Navigation North traveled to San Francisco to do some early-stage visual prototyping with the California Historical Society team. In the heart of the CHS research center, amongst transitioning exhibitions, offices bustling with varied expertise and passion, and a blend of artwork and manuscripts that shape the history of the Golden State, a small room was set aside for a day of thinking and dreaming.
On the horizon for this team, is a new and vibrant site being prepared for California classroom teachers and students that will help provide key curriculum and resources tied to California’s new History – Social Science Framework.
With an audience of primary source specialists, curators, digital archivists and manuscript librarians, Navigation North led a reflective review of key findings around effective, research-based digital curriculum design for education. Teams were then asked to disregard traditional constraints, and open themselves up to dream, design, and create what they would consider the “gift” they’d like to deliver to teachers. But first, we turned off the laptops, silenced our phones and broke out the crafts.
What was a respectable meeting room adorned with handsome, historical portraits from California’s past, became a free-for-all of poster paper, markers, yarn, crayons, sample artifacts, clothes pins, pipe cleaner, clay, common interface buttons, scissors, tape, and glue. With some guidance, discussions began on the topic of intentions, values, and calibration around common desired outcomes.
Team members reviewed findings on teachers’ use of digital curriculum and reflected on the value of primary sources as keys to unlocking history, then engaged in creating prototype models that blended all of the above. Will educators navigate lessons and activities in order to surface primary source documents and resources? Or would it make sense to front-load intriguing and exquisite artifacts, intimate excerpts from the journals of noted historical figures, or the true stories of more obscure families and populations that represent the foundation of our state’s origins and growth as a means to initiate inquiry? These were the questions generated by a dichotomy of historical specialists and experts, who then worked to translate their approaches to proposed interfaces, tools, and features of a future site still collectively taking shape in their minds.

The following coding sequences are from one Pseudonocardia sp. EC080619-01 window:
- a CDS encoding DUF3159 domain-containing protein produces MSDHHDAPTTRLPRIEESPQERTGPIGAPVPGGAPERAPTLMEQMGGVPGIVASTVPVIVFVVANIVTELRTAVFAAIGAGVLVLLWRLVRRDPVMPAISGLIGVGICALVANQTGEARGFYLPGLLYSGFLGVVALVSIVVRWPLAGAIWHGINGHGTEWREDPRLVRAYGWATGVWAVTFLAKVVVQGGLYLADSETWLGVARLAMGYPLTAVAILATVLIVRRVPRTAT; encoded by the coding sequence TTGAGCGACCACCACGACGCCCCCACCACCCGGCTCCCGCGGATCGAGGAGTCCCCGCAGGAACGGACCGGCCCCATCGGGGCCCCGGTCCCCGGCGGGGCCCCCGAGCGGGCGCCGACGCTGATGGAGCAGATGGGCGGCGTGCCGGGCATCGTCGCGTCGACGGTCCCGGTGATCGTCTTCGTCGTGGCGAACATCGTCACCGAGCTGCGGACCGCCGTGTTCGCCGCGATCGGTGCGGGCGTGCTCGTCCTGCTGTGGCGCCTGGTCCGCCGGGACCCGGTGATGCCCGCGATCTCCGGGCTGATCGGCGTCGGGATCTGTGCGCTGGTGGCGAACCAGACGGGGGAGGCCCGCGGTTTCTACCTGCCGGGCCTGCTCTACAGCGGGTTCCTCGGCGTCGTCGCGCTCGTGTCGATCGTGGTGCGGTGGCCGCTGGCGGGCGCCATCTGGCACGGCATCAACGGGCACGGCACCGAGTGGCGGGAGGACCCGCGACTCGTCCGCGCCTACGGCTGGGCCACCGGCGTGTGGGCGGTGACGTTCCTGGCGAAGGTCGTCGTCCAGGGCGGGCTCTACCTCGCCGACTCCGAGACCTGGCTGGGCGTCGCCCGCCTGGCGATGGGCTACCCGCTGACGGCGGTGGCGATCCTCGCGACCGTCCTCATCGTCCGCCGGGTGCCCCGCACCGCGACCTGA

Once glue had dried, markers were placed back in their boxes, post-its were notated and organized, participating team members collected their visions and shared their visual prototypes. Colleagues posed inquiries about each other’s designs, discussed features, and proposed methods for helping teachers and students, “Interrogate the primary source for its story”. Participants were asked to then walk about and identify their favorite elements of each other’s designs. Navigation North staff recorded the data, captured pictures, and carefully collected all the resulting work items to bring back for further analysis and compilation of findings.
As part of the Discovery Process, this was merely a simple first step towards helping diverse team members construct a more comprehensive and shared conceptual approach to envisioning a robust, digital, curricular resource. With additional steps pending, we were happy to see the team readily shed their reservations with a new and relatively foreign process and engage some early User Interface design thinking. Stay tuned as this adept team works with the California History – Social Science Subject Matter Projects teams to craft an incredible product to help bring more voices to the story of California’s past.
If you’d like more information about visual prototyping to help define collective product design, or to help craft a shared team vision for digital resource development, please contact us at Navigation North.